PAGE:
As the pace of our growth continues, our Board Members are hard-working committed individuals, but the struggle now is to locate additional board members as well as financially hire staff support for every day operational needs. In addition, we are always in need of gynecologic cancer survivors to participate in our community outreach programs for both medical and civic groups and the general public. The dedication of our survivors over the years is humbling and beyond my wildest expectations, however, the need to help save more women’s lives continues to be the major and most important challenge.

So let’s switch gears a bit and go into the Ovarian Cancer Alliance of San Diego story. Tell us more about the business.
As there is no screening test for the early detection of ovarian cancer, Ovarian Cancer Alliance of San Diego’s (OCAofSD) mission is to advancing cancer research, education of the medical community for early diagnosis, improving the quality of care for patients, and expanding the community gynecologic cancer awareness outreach program to civic groups, organizations and the general public throughout the San Diego County.

I implemented the Ovarian Cancer Research Foundation Alliance’s (OCRFA) “Survivors Teaching Students(r) (STS)” Program at UCSD School of Medicine for Third Year Medical Students in December 2008 and we have started our tenth consecutive school year of presentations where once every six weeks on the students OB/GYN Rotation, a trained team of ovarian cancer survivors go right into the classroom to share their personal stories of how they were diagnosed, what happened, and where they are now.

The goal is to increase the students’ awareness of the symptoms and risk factors for the early detection of ovarian cancer. I have further expanded the program to currently eleven schools of nursing throughout San Diego County and two other medical schools as well as residency programs.

In 2013, we launched an innovative program (HEAR: If I Only Knew Then, What I Know Now) to inspire women to be aware of their bodies and be their own advocates to get care in a timely fashion which is but one example how patients are becoming a vital part of medical treatments and partnering in such a beneficial way that can change the healthcare world!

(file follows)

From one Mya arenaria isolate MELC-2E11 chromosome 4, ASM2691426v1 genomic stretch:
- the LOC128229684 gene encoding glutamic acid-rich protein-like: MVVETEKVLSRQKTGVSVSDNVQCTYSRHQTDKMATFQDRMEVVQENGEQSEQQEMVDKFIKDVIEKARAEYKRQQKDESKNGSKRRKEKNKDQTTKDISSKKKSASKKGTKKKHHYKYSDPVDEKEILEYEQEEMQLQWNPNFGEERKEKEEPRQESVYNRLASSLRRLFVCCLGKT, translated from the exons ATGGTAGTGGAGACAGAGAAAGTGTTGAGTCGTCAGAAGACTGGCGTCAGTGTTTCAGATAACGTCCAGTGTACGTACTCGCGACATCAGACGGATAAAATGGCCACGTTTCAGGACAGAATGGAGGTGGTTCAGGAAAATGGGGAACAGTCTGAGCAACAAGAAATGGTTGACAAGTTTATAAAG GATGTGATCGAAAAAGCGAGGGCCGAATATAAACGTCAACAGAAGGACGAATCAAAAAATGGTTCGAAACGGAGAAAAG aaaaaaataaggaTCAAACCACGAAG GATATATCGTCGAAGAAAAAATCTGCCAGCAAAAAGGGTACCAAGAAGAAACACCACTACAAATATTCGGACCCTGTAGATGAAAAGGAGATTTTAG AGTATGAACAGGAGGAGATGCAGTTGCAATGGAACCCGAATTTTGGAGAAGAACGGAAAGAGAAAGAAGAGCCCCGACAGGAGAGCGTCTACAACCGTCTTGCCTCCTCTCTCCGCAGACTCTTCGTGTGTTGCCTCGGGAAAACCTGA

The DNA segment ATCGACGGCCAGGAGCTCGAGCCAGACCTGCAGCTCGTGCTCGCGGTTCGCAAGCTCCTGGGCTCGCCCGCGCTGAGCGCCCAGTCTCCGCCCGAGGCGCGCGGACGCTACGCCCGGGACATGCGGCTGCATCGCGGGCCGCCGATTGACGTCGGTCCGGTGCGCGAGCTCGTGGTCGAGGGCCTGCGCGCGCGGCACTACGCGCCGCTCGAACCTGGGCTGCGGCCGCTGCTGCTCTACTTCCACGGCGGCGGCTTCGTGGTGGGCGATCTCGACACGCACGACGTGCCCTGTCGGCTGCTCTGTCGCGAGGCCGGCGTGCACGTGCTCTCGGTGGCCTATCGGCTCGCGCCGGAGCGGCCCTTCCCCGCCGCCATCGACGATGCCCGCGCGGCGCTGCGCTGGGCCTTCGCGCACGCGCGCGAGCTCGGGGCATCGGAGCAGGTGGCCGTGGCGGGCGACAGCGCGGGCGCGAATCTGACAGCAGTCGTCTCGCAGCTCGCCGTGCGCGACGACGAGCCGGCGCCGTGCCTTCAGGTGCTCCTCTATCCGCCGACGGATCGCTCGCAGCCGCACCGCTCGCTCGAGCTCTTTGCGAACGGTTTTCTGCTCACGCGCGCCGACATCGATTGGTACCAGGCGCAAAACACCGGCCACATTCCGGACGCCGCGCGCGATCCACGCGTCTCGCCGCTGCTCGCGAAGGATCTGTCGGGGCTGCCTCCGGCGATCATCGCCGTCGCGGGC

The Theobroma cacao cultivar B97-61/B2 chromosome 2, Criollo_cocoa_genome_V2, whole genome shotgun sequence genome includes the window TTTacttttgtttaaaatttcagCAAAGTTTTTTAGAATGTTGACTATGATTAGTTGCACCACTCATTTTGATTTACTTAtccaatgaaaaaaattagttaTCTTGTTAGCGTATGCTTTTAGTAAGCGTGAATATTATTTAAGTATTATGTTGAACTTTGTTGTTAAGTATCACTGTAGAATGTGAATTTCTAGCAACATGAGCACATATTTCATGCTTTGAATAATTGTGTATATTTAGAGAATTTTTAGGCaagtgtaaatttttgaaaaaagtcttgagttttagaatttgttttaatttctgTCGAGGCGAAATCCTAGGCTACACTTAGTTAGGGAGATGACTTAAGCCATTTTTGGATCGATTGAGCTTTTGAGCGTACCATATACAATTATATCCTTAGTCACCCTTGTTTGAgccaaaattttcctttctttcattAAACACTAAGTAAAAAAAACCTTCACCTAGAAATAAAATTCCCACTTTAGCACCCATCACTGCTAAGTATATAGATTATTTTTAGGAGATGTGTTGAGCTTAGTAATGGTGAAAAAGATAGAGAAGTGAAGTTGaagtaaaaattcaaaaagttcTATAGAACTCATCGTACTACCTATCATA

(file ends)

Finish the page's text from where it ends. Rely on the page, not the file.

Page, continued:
In addition, I collaborated with the esteemed Gynecologic Oncologist, Dr. Afshin Bahador, in his presentations to practicing medical doctors and health care providers in six campuses of major hospitals (Scripps, Sharp) in San Diego County reaching 387 practicing physicians!

From the first STS presentation to 16 third-year medical school students at UCSD, through 2017, we have presented to over 10,938 physicians, healthcare providers, medical and nursing students as well as making presentations to over 78 different community groups and organizations!!

How do you think the industry will change over the next decade?
Unfortunately, until there is a screening test for the early detection of ovarian cancer, we have to rely on all our healthcare providers to think of it first to get women into care on a timely basis. As indicated, early detection can prevent the terrible consequences of late diagnosis which is much too common. Also, awareness to the general public to empower women and their families to know the symptoms and risk factors can save more women’s lives.

I am hopeful as research is advancing at such an incredible rate with science down to the DNA, that personalized targeted therapies will have great results for the individual patient leading to ovarian cancer becoming a chronic disease not the death sentence far too many women face today. As more than 75% face recurrences, it is vitally important women get timely care to make a difference.